Engaging in a creative process is difficult. One has to bear the pressure of being original and constantly fight the fear of being repetitive or being ‘over-inspired’ by somebody else. Ann Beattie, has been one of the few gifted stalwarts who managed this tension effectively. I came across this very interesting interview of her in the Paris Review (TPR). Generally it’s difficult to appreciate the interviews from TPR unless you know almost entire body of work of the author (Which . However, there are some interesting insights about the process of writing which I personally find quite stimulating.
What Ann describes is an almost improvised process of creation. She says that she doesn’t start writing with a definite outline in mind. That makes her writing more challenging and interesting.
Because I don’t work with an outline, writing a story is like crossing a stream, now I’m on this rock, now I’m on this rock, now I’m on this rock. In the context of a story, a fairly boring thought in a character’s head can work better than a brilliant one, and a brilliantly laid out structure can be so much worse for a story than one that is more haphazard.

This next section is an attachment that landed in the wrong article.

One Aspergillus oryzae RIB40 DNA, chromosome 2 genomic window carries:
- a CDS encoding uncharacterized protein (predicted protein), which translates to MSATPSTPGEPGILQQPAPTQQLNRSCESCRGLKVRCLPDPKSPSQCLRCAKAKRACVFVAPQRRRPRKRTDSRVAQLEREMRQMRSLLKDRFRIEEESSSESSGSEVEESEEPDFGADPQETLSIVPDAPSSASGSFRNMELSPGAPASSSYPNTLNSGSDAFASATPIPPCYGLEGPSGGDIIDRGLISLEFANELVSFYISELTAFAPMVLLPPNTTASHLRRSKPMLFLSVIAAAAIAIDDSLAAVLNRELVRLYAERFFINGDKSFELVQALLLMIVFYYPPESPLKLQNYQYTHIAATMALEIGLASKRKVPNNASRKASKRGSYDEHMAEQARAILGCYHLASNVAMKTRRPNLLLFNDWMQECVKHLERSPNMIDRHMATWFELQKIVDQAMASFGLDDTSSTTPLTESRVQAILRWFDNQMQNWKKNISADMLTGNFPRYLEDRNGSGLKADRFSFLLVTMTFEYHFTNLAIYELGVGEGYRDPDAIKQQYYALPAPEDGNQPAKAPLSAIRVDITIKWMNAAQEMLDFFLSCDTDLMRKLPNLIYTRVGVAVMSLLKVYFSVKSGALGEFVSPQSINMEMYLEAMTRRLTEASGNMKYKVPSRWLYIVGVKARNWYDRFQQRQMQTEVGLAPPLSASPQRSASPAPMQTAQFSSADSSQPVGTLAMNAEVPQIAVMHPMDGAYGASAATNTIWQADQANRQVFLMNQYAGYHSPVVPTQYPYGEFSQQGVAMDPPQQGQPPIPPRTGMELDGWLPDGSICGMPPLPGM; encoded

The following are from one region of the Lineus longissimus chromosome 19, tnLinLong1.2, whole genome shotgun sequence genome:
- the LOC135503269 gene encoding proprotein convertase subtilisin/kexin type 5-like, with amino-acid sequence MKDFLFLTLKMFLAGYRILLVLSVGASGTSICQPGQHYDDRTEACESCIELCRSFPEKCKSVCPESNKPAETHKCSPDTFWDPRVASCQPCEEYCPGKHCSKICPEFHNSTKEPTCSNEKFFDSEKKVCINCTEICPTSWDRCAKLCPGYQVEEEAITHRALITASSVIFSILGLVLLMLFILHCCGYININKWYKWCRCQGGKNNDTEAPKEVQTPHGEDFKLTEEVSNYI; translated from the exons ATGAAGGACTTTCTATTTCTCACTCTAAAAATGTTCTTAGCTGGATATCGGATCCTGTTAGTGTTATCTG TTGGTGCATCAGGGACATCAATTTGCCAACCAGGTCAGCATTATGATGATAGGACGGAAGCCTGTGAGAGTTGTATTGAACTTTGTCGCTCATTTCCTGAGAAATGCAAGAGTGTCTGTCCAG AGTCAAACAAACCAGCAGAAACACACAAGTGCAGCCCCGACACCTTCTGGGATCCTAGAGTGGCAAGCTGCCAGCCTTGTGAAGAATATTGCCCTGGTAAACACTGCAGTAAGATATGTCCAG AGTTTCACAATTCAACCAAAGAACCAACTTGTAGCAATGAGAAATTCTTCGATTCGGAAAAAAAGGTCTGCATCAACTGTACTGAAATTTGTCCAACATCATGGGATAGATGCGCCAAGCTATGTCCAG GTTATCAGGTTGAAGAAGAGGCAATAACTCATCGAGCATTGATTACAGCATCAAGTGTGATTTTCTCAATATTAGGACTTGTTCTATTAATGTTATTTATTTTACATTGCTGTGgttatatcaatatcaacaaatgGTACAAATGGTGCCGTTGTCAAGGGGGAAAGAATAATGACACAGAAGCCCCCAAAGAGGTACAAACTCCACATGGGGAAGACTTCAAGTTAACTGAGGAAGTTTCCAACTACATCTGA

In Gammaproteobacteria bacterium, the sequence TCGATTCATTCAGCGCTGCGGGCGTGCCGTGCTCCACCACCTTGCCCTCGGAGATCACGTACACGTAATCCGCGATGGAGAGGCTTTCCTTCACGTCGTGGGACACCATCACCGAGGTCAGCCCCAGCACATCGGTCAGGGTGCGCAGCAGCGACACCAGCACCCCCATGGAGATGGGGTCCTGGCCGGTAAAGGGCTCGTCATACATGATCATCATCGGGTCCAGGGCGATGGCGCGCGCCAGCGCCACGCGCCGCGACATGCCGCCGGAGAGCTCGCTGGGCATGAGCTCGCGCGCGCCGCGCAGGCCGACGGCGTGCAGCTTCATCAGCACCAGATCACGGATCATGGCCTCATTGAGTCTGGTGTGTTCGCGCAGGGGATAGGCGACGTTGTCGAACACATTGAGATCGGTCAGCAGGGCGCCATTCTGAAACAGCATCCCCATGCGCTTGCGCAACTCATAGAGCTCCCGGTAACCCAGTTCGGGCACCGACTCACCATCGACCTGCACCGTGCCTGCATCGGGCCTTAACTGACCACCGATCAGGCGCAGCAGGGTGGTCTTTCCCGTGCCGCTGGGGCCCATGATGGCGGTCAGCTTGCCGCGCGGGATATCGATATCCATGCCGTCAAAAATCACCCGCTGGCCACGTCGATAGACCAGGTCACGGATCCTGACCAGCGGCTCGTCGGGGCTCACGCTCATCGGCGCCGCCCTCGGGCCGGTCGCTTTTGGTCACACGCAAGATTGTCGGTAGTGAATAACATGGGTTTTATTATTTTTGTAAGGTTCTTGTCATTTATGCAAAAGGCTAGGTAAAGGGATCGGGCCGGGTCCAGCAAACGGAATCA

A fascinating imagery. It’s interesting how she thinks of rocks in a stream. : Different and distant rocks, of characters, events, images, words and underneath a constant stream of emotions – inspiration! It also reads like a beautiful description of improvisation in any form of art. Combining different elements, jumping from one onto the other, as a part of one journey, in a constantly flowing stream of emotions, weaving a story!